From the Pastor – September 6, 2009

Ephphatha. It’s not a word you hear every day. It’s one of the dozen or so Aramaic words that are preserved in the New Testament, along with a number of Aramaic names and places. Most scholars agree that the Jesus primarily spoke Aramaic, with some Hebrew, Greek and Latin. The towns of Nazareth and Capernaum, where Jesus lived, were primarily Aramaic-speaking communities, though Greek and Latin were widely spoken in the eastern Roman Empire.

The Gospels are written in Greek, while most of the Old Testament was written in Hebrew. But it is interesting that the Greek of the Gospels sometimes transliterates exact Aramaic words to preserve the exact words of Jesus. Most of these are familiar to us, words like “Abba” addressing God as Father, “talitha kum” to the little girl Jesus raises from the dead, and “Eli Eli, lema sabachthani” (“My God, my God, why have you forsaken me”) which Jesus spoke from the cross. Today He says “ephphatha,” telling the deaf man’s ears to be opened. And opened they were.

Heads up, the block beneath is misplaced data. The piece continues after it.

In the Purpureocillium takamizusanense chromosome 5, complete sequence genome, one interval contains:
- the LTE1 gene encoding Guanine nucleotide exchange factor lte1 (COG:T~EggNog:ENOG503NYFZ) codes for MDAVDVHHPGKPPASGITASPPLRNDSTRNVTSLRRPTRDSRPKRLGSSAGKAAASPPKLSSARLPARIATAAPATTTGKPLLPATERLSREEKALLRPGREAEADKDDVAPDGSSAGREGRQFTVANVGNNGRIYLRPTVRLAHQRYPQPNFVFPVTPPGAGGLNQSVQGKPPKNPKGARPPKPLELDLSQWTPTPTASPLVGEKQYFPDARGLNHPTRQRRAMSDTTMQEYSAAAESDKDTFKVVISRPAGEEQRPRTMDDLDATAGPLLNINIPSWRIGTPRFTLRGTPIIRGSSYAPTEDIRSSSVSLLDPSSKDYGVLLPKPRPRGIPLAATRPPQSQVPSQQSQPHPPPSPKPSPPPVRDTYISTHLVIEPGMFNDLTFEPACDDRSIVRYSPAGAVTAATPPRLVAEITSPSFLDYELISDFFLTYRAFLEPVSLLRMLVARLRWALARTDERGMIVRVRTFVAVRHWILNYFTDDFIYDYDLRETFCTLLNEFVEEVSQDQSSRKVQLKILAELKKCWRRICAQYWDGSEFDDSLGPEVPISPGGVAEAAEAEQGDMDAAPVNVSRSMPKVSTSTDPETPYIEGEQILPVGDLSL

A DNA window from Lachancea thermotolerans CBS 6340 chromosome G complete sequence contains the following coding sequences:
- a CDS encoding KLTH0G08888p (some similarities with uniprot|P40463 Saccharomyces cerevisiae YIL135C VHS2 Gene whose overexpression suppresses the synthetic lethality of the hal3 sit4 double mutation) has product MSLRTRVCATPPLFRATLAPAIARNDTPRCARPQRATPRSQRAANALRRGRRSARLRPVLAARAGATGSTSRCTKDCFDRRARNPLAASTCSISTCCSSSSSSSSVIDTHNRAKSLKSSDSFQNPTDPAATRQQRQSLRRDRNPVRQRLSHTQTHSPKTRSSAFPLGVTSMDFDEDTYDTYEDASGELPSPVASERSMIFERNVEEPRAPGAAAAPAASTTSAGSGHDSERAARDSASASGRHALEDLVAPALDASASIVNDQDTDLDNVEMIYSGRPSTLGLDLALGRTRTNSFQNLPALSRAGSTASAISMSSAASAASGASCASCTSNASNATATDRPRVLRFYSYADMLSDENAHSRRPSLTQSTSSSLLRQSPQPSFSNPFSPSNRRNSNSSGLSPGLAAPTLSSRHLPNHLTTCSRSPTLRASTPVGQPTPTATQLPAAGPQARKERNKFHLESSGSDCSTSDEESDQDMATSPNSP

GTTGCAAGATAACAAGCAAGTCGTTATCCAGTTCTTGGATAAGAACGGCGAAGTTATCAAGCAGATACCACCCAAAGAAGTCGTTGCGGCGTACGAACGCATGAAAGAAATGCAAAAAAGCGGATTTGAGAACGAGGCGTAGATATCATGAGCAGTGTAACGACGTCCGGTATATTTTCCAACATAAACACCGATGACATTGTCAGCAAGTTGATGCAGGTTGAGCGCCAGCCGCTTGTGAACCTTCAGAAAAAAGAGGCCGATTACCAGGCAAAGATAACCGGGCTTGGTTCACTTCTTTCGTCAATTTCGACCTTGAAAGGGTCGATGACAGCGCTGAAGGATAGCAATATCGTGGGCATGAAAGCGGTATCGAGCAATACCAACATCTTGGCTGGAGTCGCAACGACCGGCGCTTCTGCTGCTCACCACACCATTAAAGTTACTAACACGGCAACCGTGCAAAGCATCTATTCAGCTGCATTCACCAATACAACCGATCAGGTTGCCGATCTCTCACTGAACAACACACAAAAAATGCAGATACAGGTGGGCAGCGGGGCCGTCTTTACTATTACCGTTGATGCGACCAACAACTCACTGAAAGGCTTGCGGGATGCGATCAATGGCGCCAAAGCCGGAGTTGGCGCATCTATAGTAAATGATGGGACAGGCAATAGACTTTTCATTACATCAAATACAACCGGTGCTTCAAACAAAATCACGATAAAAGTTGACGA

The call of Jesus to “be opened” points back to the first reading in Isaiah’s prophecy about the coming of the Lord. And it had such a profound effect on the followers of Jesus that they wanted to reproduce not simply the “meaning” of what Jesus said, but the actual word: ephphatha. And the word points to us in two ways. Most of us heard it for the first time at our Baptism, when the priest – after anointing our head with Chrism – whispered it in our ear and prayed that “our ears would soon be open to hear the Word of God and our mouths to proclaim it.”

And it also points to our present day, to a command that we open our own ears to Jesus and His plan for us. It points to His proclamation of the Kingdom of God. It points to the Beatitudes. And by having this Gospel preceded by the reading from St. James, the Church proposes today we “be opened” to our obligation to care for the poor of the world. As James says: “Did not God choose those who are poor in the world to be rich in faith and heirs to the kingdom that He promised to those who love Him.” Our parish does great work for the poor, but we are called to do more. We can’t transfer our personal obligations to care for the poor to others. Each of us must respond to the words of Jesus: “whatsoever you do for the least of my brothers, you do unto me.” Ephphatha! Be opened!

Rev. Msgr. Christopher H. Nalty